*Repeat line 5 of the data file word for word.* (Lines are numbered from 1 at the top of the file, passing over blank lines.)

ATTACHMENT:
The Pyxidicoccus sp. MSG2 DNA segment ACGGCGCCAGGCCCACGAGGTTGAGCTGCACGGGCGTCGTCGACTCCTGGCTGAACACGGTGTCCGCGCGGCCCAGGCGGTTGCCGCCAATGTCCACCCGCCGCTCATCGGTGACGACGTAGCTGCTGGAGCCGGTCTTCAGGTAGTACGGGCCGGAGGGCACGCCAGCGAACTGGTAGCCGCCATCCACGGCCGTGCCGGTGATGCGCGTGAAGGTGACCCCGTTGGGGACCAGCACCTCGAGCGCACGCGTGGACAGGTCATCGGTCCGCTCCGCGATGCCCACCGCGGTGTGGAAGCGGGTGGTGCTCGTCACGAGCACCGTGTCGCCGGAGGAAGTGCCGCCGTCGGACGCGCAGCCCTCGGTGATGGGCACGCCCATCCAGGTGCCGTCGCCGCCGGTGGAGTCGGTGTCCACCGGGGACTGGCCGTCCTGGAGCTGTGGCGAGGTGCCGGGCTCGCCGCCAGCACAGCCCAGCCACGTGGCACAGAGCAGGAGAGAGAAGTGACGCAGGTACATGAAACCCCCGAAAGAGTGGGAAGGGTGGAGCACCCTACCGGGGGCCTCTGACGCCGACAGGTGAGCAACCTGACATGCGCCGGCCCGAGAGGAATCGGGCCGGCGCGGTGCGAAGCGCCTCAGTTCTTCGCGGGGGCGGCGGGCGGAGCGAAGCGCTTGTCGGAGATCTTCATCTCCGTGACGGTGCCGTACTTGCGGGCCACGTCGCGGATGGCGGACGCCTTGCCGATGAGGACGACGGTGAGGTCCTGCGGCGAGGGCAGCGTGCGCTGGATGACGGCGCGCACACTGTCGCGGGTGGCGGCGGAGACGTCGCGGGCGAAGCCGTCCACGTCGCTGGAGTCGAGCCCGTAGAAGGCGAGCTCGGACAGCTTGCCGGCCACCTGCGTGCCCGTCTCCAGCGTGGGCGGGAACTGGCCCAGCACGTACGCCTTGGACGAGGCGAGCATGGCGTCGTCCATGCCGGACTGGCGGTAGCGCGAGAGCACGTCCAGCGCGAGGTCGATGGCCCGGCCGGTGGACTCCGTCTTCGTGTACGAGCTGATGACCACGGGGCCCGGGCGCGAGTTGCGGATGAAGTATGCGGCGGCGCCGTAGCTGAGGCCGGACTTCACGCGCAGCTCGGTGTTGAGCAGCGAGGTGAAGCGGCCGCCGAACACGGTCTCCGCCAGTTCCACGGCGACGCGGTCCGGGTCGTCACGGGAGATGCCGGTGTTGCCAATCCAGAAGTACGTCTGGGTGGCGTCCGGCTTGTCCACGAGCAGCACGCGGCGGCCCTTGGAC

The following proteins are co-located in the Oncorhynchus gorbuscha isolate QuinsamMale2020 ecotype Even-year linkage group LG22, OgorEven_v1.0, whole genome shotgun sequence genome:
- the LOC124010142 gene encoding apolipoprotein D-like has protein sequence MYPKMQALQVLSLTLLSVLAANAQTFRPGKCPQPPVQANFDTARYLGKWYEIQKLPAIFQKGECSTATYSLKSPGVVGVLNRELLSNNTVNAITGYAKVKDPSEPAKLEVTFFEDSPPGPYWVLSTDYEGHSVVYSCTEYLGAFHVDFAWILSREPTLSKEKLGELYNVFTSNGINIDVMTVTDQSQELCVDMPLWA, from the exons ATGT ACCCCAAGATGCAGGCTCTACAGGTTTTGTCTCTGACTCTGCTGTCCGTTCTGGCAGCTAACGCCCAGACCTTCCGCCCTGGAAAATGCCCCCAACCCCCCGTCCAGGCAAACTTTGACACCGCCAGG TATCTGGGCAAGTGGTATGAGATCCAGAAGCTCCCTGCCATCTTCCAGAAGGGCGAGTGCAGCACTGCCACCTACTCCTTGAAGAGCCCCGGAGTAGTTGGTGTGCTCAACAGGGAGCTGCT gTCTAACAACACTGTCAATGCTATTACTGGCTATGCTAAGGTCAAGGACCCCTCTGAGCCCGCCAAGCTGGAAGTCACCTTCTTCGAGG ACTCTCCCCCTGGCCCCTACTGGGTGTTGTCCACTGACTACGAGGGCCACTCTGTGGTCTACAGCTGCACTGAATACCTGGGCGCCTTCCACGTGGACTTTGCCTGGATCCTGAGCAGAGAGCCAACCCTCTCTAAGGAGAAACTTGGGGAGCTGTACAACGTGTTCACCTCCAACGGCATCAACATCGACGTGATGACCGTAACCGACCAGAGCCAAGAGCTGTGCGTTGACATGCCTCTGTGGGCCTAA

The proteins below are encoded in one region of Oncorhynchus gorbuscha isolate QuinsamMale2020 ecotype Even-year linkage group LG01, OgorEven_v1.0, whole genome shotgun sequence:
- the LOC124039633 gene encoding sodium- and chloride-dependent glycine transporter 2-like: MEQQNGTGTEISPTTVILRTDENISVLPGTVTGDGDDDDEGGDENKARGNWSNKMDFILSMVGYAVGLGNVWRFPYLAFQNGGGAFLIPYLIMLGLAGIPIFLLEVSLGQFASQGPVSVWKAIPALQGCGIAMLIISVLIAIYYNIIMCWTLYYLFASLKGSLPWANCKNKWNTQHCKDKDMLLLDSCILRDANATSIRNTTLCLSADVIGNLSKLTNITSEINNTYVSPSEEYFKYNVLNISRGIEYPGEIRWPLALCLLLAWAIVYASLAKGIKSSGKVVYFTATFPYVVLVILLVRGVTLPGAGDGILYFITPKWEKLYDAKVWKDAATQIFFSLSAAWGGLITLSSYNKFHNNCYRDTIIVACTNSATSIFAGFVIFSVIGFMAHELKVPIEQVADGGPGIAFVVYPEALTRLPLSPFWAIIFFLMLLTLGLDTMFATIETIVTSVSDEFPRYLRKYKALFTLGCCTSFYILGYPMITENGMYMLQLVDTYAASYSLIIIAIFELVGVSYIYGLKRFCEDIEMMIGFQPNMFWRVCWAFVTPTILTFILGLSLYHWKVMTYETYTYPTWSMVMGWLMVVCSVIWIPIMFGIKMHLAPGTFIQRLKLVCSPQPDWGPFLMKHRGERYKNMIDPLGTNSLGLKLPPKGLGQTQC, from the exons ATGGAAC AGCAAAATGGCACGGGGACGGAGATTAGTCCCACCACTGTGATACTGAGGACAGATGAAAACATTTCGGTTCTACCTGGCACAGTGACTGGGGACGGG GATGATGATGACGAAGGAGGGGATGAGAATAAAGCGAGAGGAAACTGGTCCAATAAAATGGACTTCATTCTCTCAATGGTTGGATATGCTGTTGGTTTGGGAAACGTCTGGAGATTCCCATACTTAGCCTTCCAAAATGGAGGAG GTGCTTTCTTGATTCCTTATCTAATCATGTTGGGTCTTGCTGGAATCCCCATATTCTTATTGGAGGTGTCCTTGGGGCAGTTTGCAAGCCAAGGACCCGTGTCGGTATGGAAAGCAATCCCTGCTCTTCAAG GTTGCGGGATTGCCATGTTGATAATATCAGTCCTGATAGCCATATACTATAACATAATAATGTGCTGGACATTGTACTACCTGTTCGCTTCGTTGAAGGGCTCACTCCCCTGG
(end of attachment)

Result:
- the LOC124039633 gene encoding sodium- and chloride-dependent glycine transporter 2-like: MEQQNGTGTEISPTTVILRTDENISVLPGTVTGDGDDDDEGGDENKARGNWSNKMDFILSMVGYAVGLGNVWRFPYLAFQNGGGAFLIPYLIMLGLAGIPIFLLEVSLGQFASQGPVSVWKAIPALQGCGIAMLIISVLIAIYYNIIMCWTLYYLFASLKGSLPWANCKNKWNTQHCKDKDMLLLDSCILRDANATSIRNTTLCLSADVIGNLSKLTNITSEINNTYVSPSEEYFKYNVLNISRGIEYPGEIRWPLALCLLLAWAIVYASLAKGIKSSGKVVYFTATFPYVVLVILLVRGVTLPGAGDGILYFITPKWEKLYDAKVWKDAATQIFFSLSAAWGGLITLSSYNKFHNNCYRDTIIVACTNSATSIFAGFVIFSVIGFMAHELKVPIEQVADGGPGIAFVVYPEALTRLPLSPFWAIIFFLMLLTLGLDTMFATIETIVTSVSDEFPRYLRKYKALFTLGCCTSFYILGYPMITENGMYMLQLVDTYAASYSLIIIAIFELVGVSYIYGLKRFCEDIEMMIGFQPNMFWRVCWAFVTPTILTFILGLSLYHWKVMTYETYTYPTWSMVMGWLMVVCSVIWIPIMFGIKMHLAPGTFIQRLKLVCSPQPDWGPFLMKHRGERYKNMIDPLGTNSLGLKLPPKGLGQTQC, from the exons ATGGAAC AGCAAAATGGCACGGGGACGGAGATTAGTCCCACCACTGTGATACTGAGGACAGATGAAAACATTTCGGTTCTACCTGGCACAGTGACTGGGGACGGG GATGATGATGACGAAGGAGGGGATGAGAATAAAGCGAGAGGAAACTGGTCCAATAAAATGGACTTCATTCTCTCAATGGTTGGATATGCTGTTGGTTTGGGAAACGTCTGGAGATTCCCATACTTAGCCTTCCAAAATGGAGGAG GTGCTTTCTTGATTCCTTATCTAATCATGTTGGGTCTTGCTGGAATCCCCATATTCTTATTGGAGGTGTCCTTGGGGCAGTTTGCAAGCCAAGGACCCGTGTCGGTATGGAAAGCAATCCCTGCTCTTCAAG GTTGCGGGATTGCCATGTTGATAATATCAGTCCTGATAGCCATATACTATAACATAATAATGTGCTGGACATTGTACTACCTGTTCGCTTCGTTGAAGGGCTCACTCCCCTGG